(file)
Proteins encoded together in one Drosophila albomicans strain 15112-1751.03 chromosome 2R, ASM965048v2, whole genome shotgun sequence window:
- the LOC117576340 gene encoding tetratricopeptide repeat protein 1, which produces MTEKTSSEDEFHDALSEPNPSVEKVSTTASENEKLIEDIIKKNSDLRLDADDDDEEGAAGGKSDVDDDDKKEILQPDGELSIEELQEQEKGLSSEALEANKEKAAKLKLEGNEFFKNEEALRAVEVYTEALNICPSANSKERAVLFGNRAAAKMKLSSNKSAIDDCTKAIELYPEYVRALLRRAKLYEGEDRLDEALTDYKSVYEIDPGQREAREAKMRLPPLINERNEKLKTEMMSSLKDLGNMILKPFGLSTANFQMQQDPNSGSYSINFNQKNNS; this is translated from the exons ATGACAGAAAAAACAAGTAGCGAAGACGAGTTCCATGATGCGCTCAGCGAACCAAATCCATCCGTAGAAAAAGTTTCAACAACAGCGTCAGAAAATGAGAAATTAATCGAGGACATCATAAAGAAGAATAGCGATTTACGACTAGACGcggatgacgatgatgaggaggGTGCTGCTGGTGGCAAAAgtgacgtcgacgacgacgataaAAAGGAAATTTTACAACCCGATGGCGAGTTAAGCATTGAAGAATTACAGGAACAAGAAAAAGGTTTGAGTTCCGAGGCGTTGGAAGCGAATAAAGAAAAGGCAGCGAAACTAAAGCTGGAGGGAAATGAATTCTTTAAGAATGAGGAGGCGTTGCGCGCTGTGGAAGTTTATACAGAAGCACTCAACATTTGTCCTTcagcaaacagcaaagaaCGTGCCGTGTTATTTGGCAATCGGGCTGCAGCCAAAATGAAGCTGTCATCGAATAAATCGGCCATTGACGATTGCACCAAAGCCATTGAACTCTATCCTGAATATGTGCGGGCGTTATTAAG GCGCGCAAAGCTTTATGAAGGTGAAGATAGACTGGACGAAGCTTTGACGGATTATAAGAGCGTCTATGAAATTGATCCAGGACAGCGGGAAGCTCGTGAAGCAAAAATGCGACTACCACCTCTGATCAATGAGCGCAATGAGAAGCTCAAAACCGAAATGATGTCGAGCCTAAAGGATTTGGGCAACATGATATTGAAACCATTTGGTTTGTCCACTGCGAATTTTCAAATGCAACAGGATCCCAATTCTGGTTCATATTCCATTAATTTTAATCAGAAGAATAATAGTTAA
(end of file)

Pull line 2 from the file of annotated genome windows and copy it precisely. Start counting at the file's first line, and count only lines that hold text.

- the LOC117576340 gene encoding tetratricopeptide repeat protein 1, which produces MTEKTSSEDEFHDALSEPNPSVEKVSTTASENEKLIEDIIKKNSDLRLDADDDDEEGAAGGKSDVDDDDKKEILQPDGELSIEELQEQEKGLSSEALEANKEKAAKLKLEGNEFFKNEEALRAVEVYTEALNICPSANSKERAVLFGNRAAAKMKLSSNKSAIDDCTKAIELYPEYVRALLRRAKLYEGEDRLDEALTDYKSVYEIDPGQREAREAKMRLPPLINERNEKLKTEMMSSLKDLGNMILKPFGLSTANFQMQQDPNSGSYSINFNQKNNS; this is translated from the exons ATGACAGAAAAAACAAGTAGCGAAGACGAGTTCCATGATGCGCTCAGCGAACCAAATCCATCCGTAGAAAAAGTTTCAACAACAGCGTCAGAAAATGAGAAATTAATCGAGGACATCATAAAGAAGAATAGCGATTTACGACTAGACGcggatgacgatgatgaggaggGTGCTGCTGGTGGCAAAAgtgacgtcgacgacgacgataaAAAGGAAATTTTACAACCCGATGGCGAGTTAAGCATTGAAGAATTACAGGAACAAGAAAAAGGTTTGAGTTCCGAGGCGTTGGAAGCGAATAAAGAAAAGGCAGCGAAACTAAAGCTGGAGGGAAATGAATTCTTTAAGAATGAGGAGGCGTTGCGCGCTGTGGAAGTTTATACAGAAGCACTCAACATTTGTCCTTcagcaaacagcaaagaaCGTGCCGTGTTATTTGGCAATCGGGCTGCAGCCAAAATGAAGCTGTCATCGAATAAATCGGCCATTGACGATTGCACCAAAGCCATTGAACTCTATCCTGAATATGTGCGGGCGTTATTAAG GCGCGCAAAGCTTTATGAAGGTGAAGATAGACTGGACGAAGCTTTGACGGATTATAAGAGCGTCTATGAAATTGATCCAGGACAGCGGGAAGCTCGTGAAGCAAAAATGCGACTACCACCTCTGATCAATGAGCGCAATGAGAAGCTCAAAACCGAAATGATGTCGAGCCTAAAGGATTTGGGCAACATGATATTGAAACCATTTGGTTTGTCCACTGCGAATTTTCAAATGCAACAGGATCCCAATTCTGGTTCATATTCCATTAATTTTAATCAGAAGAATAATAGTTAA